Digital photo frames have been around for a while. The idea was great, but unfortunately most executions have been lacking. The frames were either too expensive, have weak colors, or the process of updating photos was cumbersome. However, Kodak may have finally put all of the pieces together and created a digital photo frame that will be the standard by which others will be judged.
We have many different digital frames around the office. The ones we update the most often are the Ceiva units. The Ceiva photo frames are convenient to update because they have their own email address and can receive images via Email from anyone/anywhere (even if that someone was just in the office upstairs). When we posted the FirstUse report of the Ceiva frames, some readers commented that while the email feature is awesome, the frames required a Ceiva subscription to work and when if the subscription is allow to lapse, the frame would be useless. This is certainly a valid point. Ceiva’s current buisness model may change when a strong competitor enters the market with a similar product which does not require an annual fee. Well, that product is here and is called the Kodak PULSE.
The PULSE is different from other digital photo framses because it is “connected” and was designed to be very social. It can be linked to Facebook pages and Kodak Gallery sites. When friends posts new images on their Facebook pages or on their Kodak galleries, the pictures on the PULSE frame will update automatically.
The Kodak PULSE is a high resolution (800×600) 7″ TFT LCD display which can accept images from memory cards or directly via WiFi. It has 500MB of internal memory, enough to store about 4000 images. There is not much in the package (frame, AC adapter, cleaning cloth) because not much is needed to get it up and running. No software to install, no cables to attach, and nothing extra to buy. Even the device itself is simple. There are two buttons on the back and a small cover for the memory card slots…that’s it.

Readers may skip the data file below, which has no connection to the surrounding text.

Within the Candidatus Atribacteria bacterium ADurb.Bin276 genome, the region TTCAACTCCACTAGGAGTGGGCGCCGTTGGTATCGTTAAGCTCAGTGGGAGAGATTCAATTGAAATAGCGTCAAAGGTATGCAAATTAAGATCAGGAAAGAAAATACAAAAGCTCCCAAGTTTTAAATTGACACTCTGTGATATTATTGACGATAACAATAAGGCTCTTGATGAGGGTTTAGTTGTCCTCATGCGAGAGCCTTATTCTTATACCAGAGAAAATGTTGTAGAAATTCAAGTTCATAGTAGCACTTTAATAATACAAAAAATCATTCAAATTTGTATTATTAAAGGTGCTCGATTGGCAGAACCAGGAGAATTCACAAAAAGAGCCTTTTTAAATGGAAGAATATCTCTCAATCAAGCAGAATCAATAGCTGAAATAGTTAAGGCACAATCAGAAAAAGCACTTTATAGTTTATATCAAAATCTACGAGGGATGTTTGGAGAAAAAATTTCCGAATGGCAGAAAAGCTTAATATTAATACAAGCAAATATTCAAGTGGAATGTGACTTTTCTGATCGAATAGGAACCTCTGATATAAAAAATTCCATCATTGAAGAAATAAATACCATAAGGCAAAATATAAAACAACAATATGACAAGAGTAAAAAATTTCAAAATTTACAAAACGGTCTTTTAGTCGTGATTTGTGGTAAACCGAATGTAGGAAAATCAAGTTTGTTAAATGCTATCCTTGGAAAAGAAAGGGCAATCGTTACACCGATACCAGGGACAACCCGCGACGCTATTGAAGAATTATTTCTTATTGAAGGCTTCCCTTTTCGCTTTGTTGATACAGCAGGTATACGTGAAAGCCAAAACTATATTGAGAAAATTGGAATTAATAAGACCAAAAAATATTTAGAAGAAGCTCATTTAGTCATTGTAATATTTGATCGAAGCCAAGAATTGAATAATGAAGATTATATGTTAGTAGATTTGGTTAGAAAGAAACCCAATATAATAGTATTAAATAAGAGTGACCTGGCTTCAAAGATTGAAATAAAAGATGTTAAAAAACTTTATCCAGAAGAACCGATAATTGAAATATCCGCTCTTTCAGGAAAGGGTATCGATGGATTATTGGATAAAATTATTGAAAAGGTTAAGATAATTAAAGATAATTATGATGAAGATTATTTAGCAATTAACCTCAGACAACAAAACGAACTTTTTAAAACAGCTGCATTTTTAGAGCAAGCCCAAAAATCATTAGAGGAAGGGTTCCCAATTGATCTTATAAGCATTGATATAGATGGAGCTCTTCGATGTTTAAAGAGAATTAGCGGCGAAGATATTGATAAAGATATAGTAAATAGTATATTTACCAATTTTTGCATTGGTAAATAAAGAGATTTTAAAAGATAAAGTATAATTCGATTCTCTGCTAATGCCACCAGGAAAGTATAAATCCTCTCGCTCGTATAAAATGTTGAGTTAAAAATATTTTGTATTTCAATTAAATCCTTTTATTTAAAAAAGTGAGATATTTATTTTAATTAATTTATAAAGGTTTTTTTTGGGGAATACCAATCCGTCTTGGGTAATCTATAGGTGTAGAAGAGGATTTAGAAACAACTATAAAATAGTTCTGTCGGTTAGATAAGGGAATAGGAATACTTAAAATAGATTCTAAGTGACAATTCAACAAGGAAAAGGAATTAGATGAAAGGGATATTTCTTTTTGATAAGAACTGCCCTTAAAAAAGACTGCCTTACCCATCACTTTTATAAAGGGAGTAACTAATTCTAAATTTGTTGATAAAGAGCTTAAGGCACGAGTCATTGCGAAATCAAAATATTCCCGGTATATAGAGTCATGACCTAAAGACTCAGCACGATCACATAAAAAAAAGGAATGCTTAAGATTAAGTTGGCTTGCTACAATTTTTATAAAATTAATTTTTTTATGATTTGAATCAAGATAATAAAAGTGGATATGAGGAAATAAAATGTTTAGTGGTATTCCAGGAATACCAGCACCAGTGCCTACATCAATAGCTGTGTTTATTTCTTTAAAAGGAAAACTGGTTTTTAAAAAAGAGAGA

However, don’t let what is (not) in the box fool you. The secret to the Pulse is its screen is touch-sensitive. All of the controls are on-screen and context-sensitive. There are a lot of features packed into this little frame. We will have more to say about them in the FirstUse report. Look for it at the end of the month.
Kodak should have been the king of the digital photography mountain from the very beginning. They had the brand, the money, and the technology to dominate every aspect (capture, printing, display) of the digital photography value chain. However, all of those advantages were also a hindrance. Kodak knew the writing was on the wall about film photography long before anyone else, but their dominance of that market gave them too much confidence that there was still plenty of life left in it. Kodak thought that film use would be gradually reduced. Instead, it was almost as if everyone stopped buying film and switched to digital over the course of a single weekend. Kodak had to scramble to stay alive, but alive they remained. They have reduced costs, released some great digital cameras, and have branched out into the other parts of the digital imaging ecosystem. Kodak has the technological muscles to be king of the photography mountain again. With products like the PULSE, Kodak is certainly moving in the right direction.